Saturday, January 26, 2008

Posting #100



I find it hard to believe that this is the 100th posting that I have done since I started the madness of this blog site just last summer. I have to admit that it has actually been a rather enjoyable experience for me, as I hope that it has been for most of you. Quite frankly, this whole thing started out as a way of improving my writing skills and abilities (not that this was in any way a possibility, or would make much difference to the nonsense I normally expound upon). It soon became a way for me to pontificate on any number of subjects that I really don't know much about and share my opinion (whether asked to or not) on a variety issues that strike me as being of interest. And it was this second reason may have become a real boon to my friends and family. No, not because my facts or opinions are in any way important to them, but because sharing them with you on paper has spared them the ordeal of listening to me expounding upon them (some would say endlessly) in their presence. I am reasonbly sure that there are those of you out there hoping that I will run out of steam soon, but in the spirit of full disclosure, I have to admit that I seem to have a never-ending supply of opinions and an equally never-ending need to share them.

Now as to this whole 100 thing ...

Since milestones are normally used to celebrate, I'm sure that most of you think that I should use this momentous occasion to take on some weighty subject or true societal ill. Of course you would then realize who you were talking about and recognize that I would most likely content myself with writing the stuff that I always write, in an inane effort to continue to appeal to the twisted audience that I have thus far gathered. (Man, you are getting good at this.)

Actually, while not being willing to make a big deal out of the occasion, it does make me think of the blog that I write, the blogs that I read, and the nature of the freedom that this forum and this technology affords us. Now I am sure that there is a lot of nonsense and misinformation out there in cyberspace (I should know better than most, since I hand a good bit of it out.). I believe however, that the Internet affords us the opportunity to know more, understand more, and communicate more than any other civilization in history. I believe that even with all of the bogus information, all of the mean-spiritedness, and all of the stupidity being handed out as wisdom today; that the ability to exchange information on the Internet is the greatest opportunity to exercise freedom that this country has had since it was founded. We are no longer limited to a newspaper, (3) network news broadcasts, and a couple of weekly magazines to understand the world around us. We now have an almost limitless access to information not only from sources in the US, but around the world. This plethora of information sources (some from people who completely disagree with the US world view) provide us a perspective and a choice that has never been seen before. This expansion in our ability to choose how and what we learn and know of our world makes us to be less likely to be fooled by those in our the media and in government. The wealth of information out there is beginning to create in us that most dangerous of societies - the informed and educated.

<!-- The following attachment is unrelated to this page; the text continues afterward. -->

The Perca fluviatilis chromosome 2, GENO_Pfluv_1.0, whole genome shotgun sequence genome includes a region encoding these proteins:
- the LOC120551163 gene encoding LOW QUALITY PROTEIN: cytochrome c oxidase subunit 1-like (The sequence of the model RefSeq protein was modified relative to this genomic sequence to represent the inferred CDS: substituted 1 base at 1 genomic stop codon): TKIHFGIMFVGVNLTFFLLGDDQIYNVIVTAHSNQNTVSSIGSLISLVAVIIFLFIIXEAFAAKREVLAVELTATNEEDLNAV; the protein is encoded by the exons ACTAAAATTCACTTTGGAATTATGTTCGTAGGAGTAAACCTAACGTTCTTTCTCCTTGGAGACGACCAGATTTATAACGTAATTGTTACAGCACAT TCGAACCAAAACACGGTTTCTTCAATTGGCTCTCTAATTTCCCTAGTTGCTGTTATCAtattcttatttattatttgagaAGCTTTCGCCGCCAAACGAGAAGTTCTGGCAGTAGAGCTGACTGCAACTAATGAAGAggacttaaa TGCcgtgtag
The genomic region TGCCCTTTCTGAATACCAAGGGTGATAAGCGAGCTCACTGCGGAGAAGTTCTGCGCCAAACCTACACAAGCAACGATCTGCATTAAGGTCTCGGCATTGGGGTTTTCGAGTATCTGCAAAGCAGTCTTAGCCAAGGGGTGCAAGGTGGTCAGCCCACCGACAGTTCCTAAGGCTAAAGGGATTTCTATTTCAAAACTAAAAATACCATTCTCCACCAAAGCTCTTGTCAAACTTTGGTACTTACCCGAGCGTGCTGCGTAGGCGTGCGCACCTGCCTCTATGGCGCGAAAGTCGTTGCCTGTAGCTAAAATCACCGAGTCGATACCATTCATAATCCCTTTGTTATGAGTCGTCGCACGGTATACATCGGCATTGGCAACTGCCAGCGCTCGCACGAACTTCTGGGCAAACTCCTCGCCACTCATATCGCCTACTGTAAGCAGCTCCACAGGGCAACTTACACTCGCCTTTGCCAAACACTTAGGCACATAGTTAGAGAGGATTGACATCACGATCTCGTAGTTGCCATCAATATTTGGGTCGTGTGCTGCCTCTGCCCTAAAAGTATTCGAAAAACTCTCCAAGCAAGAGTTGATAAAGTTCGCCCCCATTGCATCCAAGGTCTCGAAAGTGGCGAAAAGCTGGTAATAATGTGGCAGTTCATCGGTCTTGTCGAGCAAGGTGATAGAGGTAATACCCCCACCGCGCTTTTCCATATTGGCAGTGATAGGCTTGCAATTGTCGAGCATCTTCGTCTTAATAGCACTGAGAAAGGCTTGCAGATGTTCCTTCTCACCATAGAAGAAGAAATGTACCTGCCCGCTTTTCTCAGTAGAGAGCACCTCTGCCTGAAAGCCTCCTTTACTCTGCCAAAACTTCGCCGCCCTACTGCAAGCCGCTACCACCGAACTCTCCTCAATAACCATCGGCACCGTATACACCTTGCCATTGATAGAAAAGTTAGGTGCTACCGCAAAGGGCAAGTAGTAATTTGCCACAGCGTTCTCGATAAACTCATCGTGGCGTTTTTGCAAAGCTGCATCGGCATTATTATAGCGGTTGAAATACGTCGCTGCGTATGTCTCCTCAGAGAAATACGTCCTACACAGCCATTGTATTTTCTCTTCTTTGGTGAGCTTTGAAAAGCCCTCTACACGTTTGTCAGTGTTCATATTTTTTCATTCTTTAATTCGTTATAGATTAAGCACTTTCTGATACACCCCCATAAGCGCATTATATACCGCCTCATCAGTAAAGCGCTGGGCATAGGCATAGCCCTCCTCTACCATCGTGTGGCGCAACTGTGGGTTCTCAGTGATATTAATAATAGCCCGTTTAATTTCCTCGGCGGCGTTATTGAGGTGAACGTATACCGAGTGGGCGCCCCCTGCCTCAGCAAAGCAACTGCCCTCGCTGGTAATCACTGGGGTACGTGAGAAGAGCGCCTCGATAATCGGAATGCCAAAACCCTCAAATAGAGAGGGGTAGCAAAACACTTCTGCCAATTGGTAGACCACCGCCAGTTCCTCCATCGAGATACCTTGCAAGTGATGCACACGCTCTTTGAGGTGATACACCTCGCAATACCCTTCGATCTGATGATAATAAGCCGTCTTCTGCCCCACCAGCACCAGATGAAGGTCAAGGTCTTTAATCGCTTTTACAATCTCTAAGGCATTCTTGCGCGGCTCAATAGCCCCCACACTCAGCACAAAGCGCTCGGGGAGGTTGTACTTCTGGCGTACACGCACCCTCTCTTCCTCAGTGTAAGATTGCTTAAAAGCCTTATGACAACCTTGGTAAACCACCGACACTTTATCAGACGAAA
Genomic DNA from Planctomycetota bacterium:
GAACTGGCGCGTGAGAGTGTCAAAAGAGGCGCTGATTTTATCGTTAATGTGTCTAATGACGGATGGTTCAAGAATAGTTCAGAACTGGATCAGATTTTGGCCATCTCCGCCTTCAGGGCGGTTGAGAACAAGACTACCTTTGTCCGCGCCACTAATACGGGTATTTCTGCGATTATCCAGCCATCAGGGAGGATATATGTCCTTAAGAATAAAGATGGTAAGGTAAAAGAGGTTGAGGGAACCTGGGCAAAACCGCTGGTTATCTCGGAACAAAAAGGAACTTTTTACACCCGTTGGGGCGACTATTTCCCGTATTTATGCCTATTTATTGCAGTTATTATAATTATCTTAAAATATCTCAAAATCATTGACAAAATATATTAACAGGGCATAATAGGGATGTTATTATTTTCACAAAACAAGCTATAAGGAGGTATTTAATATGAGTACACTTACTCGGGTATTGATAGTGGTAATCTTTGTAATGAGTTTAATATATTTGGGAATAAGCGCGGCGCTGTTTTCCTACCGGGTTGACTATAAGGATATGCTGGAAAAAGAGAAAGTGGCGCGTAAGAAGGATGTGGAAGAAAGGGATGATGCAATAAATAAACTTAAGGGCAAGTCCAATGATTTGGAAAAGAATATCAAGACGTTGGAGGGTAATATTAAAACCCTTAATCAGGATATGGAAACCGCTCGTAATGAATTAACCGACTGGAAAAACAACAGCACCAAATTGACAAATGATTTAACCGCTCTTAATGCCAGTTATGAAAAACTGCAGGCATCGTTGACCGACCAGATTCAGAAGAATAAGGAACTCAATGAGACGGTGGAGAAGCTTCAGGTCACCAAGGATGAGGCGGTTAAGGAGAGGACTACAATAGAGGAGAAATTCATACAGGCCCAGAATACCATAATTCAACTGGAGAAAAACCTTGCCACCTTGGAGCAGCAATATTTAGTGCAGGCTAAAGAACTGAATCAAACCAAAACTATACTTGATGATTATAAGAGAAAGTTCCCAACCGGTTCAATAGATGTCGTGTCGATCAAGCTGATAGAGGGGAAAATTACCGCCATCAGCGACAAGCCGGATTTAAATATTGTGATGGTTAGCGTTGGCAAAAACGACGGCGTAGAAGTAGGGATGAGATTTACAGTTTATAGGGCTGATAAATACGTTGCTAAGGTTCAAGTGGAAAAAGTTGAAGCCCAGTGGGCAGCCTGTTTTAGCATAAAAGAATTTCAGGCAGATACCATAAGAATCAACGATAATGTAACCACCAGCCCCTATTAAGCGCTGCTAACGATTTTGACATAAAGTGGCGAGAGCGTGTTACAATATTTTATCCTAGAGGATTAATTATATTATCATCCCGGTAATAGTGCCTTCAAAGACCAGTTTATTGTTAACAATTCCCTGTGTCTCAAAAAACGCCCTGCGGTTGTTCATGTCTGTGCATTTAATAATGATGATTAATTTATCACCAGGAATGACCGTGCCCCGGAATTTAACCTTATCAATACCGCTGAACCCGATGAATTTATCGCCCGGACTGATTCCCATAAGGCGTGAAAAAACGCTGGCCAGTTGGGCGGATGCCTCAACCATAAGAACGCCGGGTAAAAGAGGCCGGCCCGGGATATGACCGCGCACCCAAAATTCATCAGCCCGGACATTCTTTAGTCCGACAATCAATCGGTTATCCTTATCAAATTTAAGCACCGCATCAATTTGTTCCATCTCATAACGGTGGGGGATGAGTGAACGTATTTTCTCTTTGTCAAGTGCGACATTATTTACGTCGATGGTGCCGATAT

Sure some of the information out there is wrong, some even maliciously so; but nobody promised that learning would be easy. We need to remember that we are in the infancy of this explosion of information. We therefore, are also in the infancy of our ability to sort through it, separate the wheat from the chaff, and use what we learn to our best advantage. Like every new tool or technology created, the Internet is spawning a myriad of uses which it's inventors never anticipated or maybe even intended. We are only beginning to understand what those uses might be. There is little doubt that it will take time for society to adapt to this flood of information and its possibilities, and it is probable that people of my generation will never succeed.It will be left to the generations that grow up taking for granted this new technology and never remembering a time when it wasn't available that will begin to understand the freedom that is now afforded to them.
Much like the invention of movable type by Gutenberg and the subsequent expansion of the printed word had a direct connection to the free distribution of information that made the American Revolution possible, this new Information Age, brought into full bloom, may be the spark of a new American Revolution and a revitalizing of the ideas that our Founding Fathers sought.

You know now that I look at this, I guess that this is a pretty momentous subject after all. Woo Hoo! Happy 100.

 

2 comments:

Hooda Thunkit said...

Tim,

Congrats!

Any idea or guess as to when we can expect your 1,000th?

;-)

Tim Higgins said...

Thank you kind sir, as some would say, hooda thunkit!

As to when you can expect #1,000, probably next. I was never very good at math.